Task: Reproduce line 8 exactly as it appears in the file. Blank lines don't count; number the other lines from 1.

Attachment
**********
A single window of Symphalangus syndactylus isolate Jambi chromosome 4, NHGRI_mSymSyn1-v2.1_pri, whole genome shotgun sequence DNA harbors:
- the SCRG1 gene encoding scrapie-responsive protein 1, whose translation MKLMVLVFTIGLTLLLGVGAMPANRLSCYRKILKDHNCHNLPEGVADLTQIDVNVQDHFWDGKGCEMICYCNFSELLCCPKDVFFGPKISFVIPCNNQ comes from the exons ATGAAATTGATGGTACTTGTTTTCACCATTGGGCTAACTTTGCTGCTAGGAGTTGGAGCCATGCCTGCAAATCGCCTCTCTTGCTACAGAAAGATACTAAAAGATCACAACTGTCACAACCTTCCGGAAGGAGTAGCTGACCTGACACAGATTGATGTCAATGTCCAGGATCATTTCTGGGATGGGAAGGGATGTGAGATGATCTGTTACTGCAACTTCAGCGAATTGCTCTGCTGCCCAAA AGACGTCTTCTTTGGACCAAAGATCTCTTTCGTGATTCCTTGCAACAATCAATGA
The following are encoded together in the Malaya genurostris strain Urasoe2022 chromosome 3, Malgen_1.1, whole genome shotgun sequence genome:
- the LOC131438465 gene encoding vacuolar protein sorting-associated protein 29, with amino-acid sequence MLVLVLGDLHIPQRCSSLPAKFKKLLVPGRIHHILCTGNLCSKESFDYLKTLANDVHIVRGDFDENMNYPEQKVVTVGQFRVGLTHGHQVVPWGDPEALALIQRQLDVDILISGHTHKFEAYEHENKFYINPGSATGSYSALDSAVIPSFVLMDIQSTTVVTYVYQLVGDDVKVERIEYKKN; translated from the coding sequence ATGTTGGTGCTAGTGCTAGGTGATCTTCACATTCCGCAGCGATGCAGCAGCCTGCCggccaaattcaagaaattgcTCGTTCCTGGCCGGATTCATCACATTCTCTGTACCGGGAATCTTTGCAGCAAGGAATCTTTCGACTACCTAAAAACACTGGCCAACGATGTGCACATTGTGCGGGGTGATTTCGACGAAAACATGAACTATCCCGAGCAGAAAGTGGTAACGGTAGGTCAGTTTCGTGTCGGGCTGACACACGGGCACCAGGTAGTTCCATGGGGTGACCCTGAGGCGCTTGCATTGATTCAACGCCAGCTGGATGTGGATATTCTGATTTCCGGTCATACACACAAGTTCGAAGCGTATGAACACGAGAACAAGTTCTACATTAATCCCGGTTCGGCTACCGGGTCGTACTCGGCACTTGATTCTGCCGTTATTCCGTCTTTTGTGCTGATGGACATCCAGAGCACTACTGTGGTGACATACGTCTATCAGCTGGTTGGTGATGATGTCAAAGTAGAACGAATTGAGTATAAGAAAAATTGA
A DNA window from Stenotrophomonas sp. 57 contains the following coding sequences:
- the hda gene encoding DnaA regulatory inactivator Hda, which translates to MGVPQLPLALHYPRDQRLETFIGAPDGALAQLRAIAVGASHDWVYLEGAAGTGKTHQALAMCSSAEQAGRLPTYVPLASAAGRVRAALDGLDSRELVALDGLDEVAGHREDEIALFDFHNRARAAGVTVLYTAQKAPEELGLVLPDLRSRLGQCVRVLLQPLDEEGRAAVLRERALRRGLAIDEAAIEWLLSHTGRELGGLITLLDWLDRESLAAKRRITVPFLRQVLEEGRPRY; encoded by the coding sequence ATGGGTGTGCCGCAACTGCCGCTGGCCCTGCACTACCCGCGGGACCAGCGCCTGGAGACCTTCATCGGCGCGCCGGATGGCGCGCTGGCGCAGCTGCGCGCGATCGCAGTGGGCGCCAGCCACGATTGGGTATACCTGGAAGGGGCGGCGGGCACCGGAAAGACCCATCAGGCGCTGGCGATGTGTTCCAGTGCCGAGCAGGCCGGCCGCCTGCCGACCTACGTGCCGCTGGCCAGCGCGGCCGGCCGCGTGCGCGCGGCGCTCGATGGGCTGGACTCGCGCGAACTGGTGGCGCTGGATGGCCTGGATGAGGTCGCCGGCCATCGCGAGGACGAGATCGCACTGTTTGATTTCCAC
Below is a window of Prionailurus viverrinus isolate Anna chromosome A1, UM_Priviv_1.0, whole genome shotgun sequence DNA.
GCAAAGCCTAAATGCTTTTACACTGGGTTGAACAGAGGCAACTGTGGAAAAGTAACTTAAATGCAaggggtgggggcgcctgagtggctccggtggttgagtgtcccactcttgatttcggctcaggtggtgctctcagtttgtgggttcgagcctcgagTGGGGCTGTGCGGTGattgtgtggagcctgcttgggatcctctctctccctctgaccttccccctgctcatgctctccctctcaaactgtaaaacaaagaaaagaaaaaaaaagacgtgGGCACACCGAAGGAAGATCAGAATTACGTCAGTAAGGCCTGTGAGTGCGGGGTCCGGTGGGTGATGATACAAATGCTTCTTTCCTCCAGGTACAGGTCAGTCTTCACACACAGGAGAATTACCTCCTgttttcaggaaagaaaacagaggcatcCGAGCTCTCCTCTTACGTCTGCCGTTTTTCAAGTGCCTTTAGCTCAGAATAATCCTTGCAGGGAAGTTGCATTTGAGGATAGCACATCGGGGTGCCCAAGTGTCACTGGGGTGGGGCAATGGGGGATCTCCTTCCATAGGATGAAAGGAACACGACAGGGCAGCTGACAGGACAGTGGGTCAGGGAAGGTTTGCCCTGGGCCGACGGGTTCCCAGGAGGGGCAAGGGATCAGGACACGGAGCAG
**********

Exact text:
GCAAAGCCTAAATGCTTTTACACTGGGTTGAACAGAGGCAACTGTGGAAAAGTAACTTAAATGCAaggggtgggggcgcctgagtggctccggtggttgagtgtcccactcttgatttcggctcaggtggtgctctcagtttgtgggttcgagcctcgagTGGGGCTGTGCGGTGattgtgtggagcctgcttgggatcctctctctccctctgaccttccccctgctcatgctctccctctcaaactgtaaaacaaagaaaagaaaaaaaaagacgtgGGCACACCGAAGGAAGATCAGAATTACGTCAGTAAGGCCTGTGAGTGCGGGGTCCGGTGGGTGATGATACAAATGCTTCTTTCCTCCAGGTACAGGTCAGTCTTCACACACAGGAGAATTACCTCCTgttttcaggaaagaaaacagaggcatcCGAGCTCTCCTCTTACGTCTGCCGTTTTTCAAGTGCCTTTAGCTCAGAATAATCCTTGCAGGGAAGTTGCATTTGAGGATAGCACATCGGGGTGCCCAAGTGTCACTGGGGTGGGGCAATGGGGGATCTCCTTCCATAGGATGAAAGGAACACGACAGGGCAGCTGACAGGACAGTGGGTCAGGGAAGGTTTGCCCTGGGCCGACGGGTTCCCAGGAGGGGCAAGGGATCAGGACACGGAGCAG